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Descent computer game

Descent is a 3D first-person shooter game noted for popularizing the use of portal rendering technology and providing the player with six full degrees of freedom to move and to look around. Descent spawned two direct sequels (Descent II and Descent III), and Descent:Freespace, an interstellar first-person war game. The source code to the original Descent (minus the networking code) was released in 1997. The source code to Descent II, III, and Descent Freespace has also been released and is available at http://www.descent-network.com

The original Descent game (made by Parallax) ran under MSDOS and was (with some tweaking) playable on 486-based PCs at 66 Mhz. With the release of the Intel Pentium, the performance requirements disappeared as an issue. Descent was ported to Apple's Power Macintosh in 1996 and both versions supported multiplayer network play over a variety of protocols.

Descent was released in 1993, a year or two after id's Doom but before Quake. Like those programs, it used a software renderer (3D graphics accelerator cards were not yet mainstream on the PC) and shared texturing similarities. Instead of using BSP trees, however, Descent's scene graph employed portals. In this scheme, the player progressed from one enclosed chamber to another, and since the chambers were linked by narrow doors or tunnels, it was a straightforward matter for the program to know that other chambers were unnecessary to render.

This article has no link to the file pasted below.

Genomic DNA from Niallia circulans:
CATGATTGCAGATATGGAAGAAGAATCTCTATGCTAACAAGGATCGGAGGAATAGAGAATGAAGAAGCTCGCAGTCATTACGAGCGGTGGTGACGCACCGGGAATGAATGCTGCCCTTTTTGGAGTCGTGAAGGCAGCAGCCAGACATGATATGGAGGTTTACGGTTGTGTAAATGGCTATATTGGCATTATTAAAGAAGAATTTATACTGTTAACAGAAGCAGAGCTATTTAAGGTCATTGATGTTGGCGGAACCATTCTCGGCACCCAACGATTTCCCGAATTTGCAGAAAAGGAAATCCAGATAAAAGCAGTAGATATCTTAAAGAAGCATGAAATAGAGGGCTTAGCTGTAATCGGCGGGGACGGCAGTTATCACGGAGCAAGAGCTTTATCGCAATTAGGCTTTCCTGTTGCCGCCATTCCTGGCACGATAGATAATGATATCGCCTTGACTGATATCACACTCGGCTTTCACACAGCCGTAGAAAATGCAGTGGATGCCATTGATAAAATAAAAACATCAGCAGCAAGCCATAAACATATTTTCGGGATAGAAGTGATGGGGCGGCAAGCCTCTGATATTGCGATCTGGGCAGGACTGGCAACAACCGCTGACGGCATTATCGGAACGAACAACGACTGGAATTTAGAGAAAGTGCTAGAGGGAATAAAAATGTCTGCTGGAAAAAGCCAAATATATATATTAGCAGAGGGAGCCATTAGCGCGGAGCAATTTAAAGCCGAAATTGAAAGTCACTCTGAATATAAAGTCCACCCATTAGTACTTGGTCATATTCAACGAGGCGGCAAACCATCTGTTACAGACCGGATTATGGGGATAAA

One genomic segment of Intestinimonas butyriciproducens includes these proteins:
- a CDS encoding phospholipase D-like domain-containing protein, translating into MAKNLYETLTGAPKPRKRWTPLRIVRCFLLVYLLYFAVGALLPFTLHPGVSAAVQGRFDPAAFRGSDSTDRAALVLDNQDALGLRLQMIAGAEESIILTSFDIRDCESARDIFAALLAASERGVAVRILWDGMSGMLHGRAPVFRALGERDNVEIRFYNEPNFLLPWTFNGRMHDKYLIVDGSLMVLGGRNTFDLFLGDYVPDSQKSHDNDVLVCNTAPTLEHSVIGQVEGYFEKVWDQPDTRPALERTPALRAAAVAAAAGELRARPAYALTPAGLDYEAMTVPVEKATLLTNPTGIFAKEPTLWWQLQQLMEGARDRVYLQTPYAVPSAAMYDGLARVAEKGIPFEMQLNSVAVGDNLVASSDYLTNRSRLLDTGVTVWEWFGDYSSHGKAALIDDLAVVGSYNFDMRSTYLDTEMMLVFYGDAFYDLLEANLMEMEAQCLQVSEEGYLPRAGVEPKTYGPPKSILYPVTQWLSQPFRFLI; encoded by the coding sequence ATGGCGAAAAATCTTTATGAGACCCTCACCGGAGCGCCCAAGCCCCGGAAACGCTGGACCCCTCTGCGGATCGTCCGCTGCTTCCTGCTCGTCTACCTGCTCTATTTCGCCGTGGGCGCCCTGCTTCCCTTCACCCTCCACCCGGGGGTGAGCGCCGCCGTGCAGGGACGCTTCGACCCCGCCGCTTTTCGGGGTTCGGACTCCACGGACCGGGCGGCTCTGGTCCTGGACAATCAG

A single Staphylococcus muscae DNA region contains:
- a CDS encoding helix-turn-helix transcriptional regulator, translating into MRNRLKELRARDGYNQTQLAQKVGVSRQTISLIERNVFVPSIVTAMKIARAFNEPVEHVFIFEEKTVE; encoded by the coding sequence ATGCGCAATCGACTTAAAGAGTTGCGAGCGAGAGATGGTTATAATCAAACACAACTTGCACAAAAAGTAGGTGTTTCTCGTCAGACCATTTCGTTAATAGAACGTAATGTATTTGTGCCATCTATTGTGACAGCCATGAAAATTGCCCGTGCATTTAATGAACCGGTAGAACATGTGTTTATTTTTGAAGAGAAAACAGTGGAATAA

Perhaps the more significant improvement over Doom was that Descent used bitmap sprites only for powerups and not for opponents. With true 3D enemies, the game introduced a more frightening level of realism.

Table of contents

Premise

The premise of Descent was that the player is the pilot of an armed spacecraft charged with rescuing humans taken hostage by renegade mining robots. The action always takes place in the mineshafts (as necessitated by the portal renderer). Exiting the mine required the player to locate and detonate the mine's nuclear reactor, causing the exit doors to open. It wasn't necessary to rescue any hostages, but a bonus accrued if one did.

The mines are owned by an allegedly evil megacorporation who hire the player to undertake the rescue missions. The mystery is that no one knows why the mining robots have become hostile. It takes until Descent III to find that out.

Gameplay

In the original Descent, there are 26 episodes corresponding to 26 different and unique mines (and also three secret episodes). The first three begin on the Moon, the fourth on Venus, the sixth on Mercury and then back out towards Mars and on towards the moons of the gas giants and finally until Pluto and Charon.

Each episode starts with the player in his ship materializing in a starting location within the mine. The player must then navigate through the mine destroying enemy robots and picking up powerups if his resources run low. Unlike Doom, where the player apparently never fatigued, the player's spacecraft had a fixed energy budget and required regular pickups of energy powerups to remain mobile. Killing opponents, however, often released such powerups. There were also permanent recharging areas available.